Trump impeachment, Tencent lawsuit, healthy lobsters

History lesson.

Good morning, Quartz readers!

Here’s what you need to know

US House Democrats moved to impeach Donald Trump… Meanwhile, House Republicans are expected to introduce a resolution today to censure Trump’s role in the insurrection. Read more below.

… and more pro-Trump protests are on the horizon. The FBI has warned against protests planned in all 50 states and Washington ahead of president-elect Joe Biden’s inauguration next week.

The UK tightens restrictions on Chinese imports. The changes aim to address concerns that some goods from China could be linked to forced labor among Uyghurs in Xinjiang.

A new report on abuses at Ireland’s mother and baby homes. Results of a years-long investigation will reveal how thousands of children died in religious institutions during the 20th century.

Parler sued Amazon… The social media app favored by the far-right alleges Amazon halted its web services for anti-competitive and political reasons.

…while some WeChat users sued Tencent in the US. They accused the Chinese messaging app’s parent company of violating their privacy by allegedly freezing their accounts over critical remarks about Beijing.

Malaysia declared a state of emergency to curb Covid-19. The decision will help prime minister Muhyiddin Yassin avoid a leadership challenge as parliament is suspended during the emergency.

Moderna expects its Covid-19 vaccine protection to last at least a year. The drugmaker’s chief medical officer told investors the firm will also test to see if a third, or booster dose, can extend immunity.

What to watch for

Impeachment, again. The US House of Representatives is headed back to Washington today, where they’ll vote to urge vice president Mike Pence to invoke the 25th Amendment to remove Trump. If Pence isn’t on board, they’ll vote tomorrow on impeachment. Trump would become the first president in US history to be impeached twice, and though the Dec. 2019 proceedings may seem like yesterday, the situation has changed. Let’s review.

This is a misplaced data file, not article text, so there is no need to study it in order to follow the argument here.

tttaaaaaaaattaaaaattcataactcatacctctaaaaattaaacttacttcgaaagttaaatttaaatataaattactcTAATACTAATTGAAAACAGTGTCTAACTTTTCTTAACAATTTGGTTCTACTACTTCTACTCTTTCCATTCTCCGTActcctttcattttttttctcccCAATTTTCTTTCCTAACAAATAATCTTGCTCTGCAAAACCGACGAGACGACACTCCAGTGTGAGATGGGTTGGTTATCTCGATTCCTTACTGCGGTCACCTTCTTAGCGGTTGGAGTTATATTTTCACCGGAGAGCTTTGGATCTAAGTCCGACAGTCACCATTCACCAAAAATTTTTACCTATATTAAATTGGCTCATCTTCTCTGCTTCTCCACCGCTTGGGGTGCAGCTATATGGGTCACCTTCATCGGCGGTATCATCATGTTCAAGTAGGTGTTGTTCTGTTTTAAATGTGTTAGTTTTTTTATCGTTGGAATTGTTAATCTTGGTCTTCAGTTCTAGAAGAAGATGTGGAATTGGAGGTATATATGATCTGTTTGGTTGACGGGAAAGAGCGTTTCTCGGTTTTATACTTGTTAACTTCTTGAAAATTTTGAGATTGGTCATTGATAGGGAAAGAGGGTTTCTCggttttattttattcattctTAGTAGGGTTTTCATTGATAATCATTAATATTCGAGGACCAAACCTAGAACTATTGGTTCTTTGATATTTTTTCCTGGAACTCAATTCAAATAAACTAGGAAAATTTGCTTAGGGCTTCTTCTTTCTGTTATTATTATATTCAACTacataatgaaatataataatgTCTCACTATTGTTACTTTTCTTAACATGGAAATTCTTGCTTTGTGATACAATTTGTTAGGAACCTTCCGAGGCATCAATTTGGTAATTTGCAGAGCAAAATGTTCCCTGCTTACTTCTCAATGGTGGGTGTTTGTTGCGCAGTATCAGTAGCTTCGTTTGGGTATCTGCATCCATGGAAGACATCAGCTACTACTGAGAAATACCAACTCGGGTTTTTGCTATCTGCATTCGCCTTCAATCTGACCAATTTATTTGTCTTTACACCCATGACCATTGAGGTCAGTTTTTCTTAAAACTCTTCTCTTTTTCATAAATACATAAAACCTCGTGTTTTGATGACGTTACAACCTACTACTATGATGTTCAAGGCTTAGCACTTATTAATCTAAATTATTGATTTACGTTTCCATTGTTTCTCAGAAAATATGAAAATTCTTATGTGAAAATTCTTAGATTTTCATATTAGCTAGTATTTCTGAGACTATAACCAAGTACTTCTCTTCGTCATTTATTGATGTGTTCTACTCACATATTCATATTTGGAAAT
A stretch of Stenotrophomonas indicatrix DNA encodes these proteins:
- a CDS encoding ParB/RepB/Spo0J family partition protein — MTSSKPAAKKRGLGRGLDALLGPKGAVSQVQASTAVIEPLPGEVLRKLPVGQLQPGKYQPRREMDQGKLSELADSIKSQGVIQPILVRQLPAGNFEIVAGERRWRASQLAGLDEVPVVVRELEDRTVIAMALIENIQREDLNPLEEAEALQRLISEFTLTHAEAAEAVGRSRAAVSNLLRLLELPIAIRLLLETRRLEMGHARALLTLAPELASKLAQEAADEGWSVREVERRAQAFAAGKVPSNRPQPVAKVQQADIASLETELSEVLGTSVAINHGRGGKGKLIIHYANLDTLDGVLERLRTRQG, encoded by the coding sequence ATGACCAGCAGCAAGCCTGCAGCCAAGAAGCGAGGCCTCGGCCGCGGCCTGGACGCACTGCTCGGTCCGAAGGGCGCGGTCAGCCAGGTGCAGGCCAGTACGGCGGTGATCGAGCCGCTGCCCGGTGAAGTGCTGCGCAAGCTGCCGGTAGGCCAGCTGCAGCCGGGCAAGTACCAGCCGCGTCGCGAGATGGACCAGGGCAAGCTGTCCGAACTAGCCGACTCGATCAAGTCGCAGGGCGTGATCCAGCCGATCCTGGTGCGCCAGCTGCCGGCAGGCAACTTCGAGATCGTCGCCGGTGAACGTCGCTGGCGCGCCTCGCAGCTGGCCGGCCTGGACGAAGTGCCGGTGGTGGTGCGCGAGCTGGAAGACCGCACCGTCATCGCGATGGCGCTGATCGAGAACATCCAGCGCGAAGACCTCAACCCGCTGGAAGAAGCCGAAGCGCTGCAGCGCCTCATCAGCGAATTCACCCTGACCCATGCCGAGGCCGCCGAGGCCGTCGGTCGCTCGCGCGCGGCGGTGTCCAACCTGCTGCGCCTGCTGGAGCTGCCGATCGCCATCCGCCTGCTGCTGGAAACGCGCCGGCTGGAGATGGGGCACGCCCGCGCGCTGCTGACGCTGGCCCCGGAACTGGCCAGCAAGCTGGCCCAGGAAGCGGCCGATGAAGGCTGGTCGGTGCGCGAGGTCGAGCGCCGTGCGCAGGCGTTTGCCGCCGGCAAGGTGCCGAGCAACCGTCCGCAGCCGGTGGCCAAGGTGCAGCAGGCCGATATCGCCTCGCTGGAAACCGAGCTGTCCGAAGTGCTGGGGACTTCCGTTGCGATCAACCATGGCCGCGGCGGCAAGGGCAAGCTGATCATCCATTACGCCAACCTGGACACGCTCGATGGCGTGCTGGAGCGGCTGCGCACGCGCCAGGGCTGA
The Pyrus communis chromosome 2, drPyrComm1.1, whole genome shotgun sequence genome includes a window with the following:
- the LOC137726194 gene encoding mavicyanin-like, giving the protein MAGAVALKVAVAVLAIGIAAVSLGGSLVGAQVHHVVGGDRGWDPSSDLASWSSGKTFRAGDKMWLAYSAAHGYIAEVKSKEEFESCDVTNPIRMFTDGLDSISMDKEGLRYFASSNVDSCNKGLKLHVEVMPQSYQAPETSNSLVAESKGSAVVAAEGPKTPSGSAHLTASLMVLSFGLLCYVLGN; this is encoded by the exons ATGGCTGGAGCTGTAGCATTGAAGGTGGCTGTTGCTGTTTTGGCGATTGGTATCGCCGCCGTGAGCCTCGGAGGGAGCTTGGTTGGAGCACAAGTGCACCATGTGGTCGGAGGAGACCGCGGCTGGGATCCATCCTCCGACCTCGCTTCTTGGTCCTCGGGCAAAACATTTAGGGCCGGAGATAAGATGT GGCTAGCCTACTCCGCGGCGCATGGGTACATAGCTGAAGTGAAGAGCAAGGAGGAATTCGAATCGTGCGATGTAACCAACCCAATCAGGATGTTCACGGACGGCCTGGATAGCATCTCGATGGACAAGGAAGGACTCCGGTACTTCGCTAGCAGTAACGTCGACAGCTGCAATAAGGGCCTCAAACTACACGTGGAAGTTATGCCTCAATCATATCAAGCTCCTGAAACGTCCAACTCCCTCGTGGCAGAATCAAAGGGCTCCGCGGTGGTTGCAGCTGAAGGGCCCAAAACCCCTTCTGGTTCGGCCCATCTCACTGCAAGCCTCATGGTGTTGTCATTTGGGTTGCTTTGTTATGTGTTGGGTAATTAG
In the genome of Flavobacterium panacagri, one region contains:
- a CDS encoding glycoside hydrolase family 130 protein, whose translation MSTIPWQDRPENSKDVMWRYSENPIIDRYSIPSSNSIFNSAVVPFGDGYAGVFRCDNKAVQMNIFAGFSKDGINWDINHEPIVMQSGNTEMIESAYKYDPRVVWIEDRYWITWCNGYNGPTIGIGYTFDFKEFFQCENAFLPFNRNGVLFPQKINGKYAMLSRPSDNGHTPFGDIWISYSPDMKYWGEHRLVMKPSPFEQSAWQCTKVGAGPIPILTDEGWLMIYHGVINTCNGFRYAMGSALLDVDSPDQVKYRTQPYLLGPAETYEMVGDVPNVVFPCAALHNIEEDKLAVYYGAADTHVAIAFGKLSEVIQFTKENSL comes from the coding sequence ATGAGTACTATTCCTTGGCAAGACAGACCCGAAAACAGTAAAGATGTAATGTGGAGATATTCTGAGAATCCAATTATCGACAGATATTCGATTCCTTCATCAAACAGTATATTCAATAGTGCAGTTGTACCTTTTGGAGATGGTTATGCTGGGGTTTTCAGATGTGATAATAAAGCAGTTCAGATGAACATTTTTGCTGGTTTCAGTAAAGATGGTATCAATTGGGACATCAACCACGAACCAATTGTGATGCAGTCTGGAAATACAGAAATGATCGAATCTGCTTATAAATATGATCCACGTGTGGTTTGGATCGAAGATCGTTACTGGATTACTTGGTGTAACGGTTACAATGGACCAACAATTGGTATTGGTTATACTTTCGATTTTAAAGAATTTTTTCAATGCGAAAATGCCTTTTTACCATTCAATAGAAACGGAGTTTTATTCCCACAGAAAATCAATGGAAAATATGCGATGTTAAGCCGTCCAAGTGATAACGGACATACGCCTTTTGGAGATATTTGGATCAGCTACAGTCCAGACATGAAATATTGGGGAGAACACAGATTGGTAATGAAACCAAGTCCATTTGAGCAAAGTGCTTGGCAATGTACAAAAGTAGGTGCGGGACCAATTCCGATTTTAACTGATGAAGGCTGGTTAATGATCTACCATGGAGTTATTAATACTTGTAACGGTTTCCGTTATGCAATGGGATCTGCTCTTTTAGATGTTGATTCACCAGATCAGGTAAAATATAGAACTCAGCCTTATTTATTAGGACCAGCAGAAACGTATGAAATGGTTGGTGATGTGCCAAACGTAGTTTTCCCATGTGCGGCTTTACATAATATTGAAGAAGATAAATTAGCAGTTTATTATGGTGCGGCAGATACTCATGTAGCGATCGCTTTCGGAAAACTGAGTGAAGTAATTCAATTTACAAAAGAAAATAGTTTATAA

• The 25th Constitutional Amendment allows for the removal of a president who is deemed unfit, and it would require cooperation with the vice president and cabinet members.
  • Impeachment does not mean he’s out. The House will vote to formally bring charges against Trump. It’s the Senate who votes to acquit or convict and remove.
  • There are consequences beyond just removal. That’s partly the reason the House is pursuing impeachment with so few days left in Trump’s term—the Senate can vote to disqualify him from holding public office in the future.
  • Plus, it sends a clear message. Lawmakers will need to indicate in no uncertain terms that the kind of behavior Trump encouraged last week is absolutely unacceptable.

Charting clothing prices

With education and wages on the rise, shrinking its cost advantage, China now wants to focus on higher-end manufacturing, lean on domestic consumption to fuel its economy, and leave the work of cranking out cheap, labor-intensive goods to others.

A chart showing clothing prices staying flat or decreasing as the prices of other consumer goods have increased.

If others step in to take China’s place as the world’s workshop, it could result in higher prices on clothes and footwear. “We’ve gotten used to very low prices in these goods, and I don’t know if we fully appreciate how much the price of these goods relative to other goods has declined over the past 20 years,” says Gordon Hanson, a professor of economics at the Harvard Kennedy School. “Fast fashion is a consequence of China’s rise.”

Who’s doing vaccines right?

The speed of Covid-19 vaccine development may be a miracle of modern medicine, but the rollouts seem to have fallen victim to good old-fashioned logistical hurdles. Israel, Bahrain, and the United Arab Emirates (UAE) all seem to have the process figured out. What are they doing that the rest of the world isn’t? For starters…

🗺 They’re small. No sprawling distances to travel while keeping vaccines at -70 to -80°C.

🏥 They’ve got universal healthcare. Centralized and digitized data mean citizens can access an app or call a hotline and receive an immediate appointment for a jab if they are eligible.

🗣They’re not skeptical. Communication around the vaccines’ safety and efficacy has been clear and convincing.

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Surprising discoveries

A mutilated manatee is under investigation. Authorities are seeking information after spotting the creature with “Trump” etched into its back.

Ben & Jerry’s announced a dog dessert. Owners can choose between flavors like pumpkin with cookies or peanut butter with pretzels.

Don’t Pokémon Go and drive. Deaths, injuries, and damages caused by game players cost at least $2 billion nationwide.

Lobsters have their own health data monitors. Researchers developed trackers to pinpoint weak links in the supply chain.

Robots can show primitive empathy. A robot from Columbia Engineering learned to predict a partner robot’s actions with just a few video frames.

Our best wishes for a productive day. Please send any news, comments, compassionate droids, and ice cream meant for humans to Get the most out of Quartz by downloading our iOS app and becoming a member. Today’s Daily Brief was brought to you by Jane Li, Mary Hui, Tripti Lahiri, Annabelle Timsit, and Jordan Lebeau.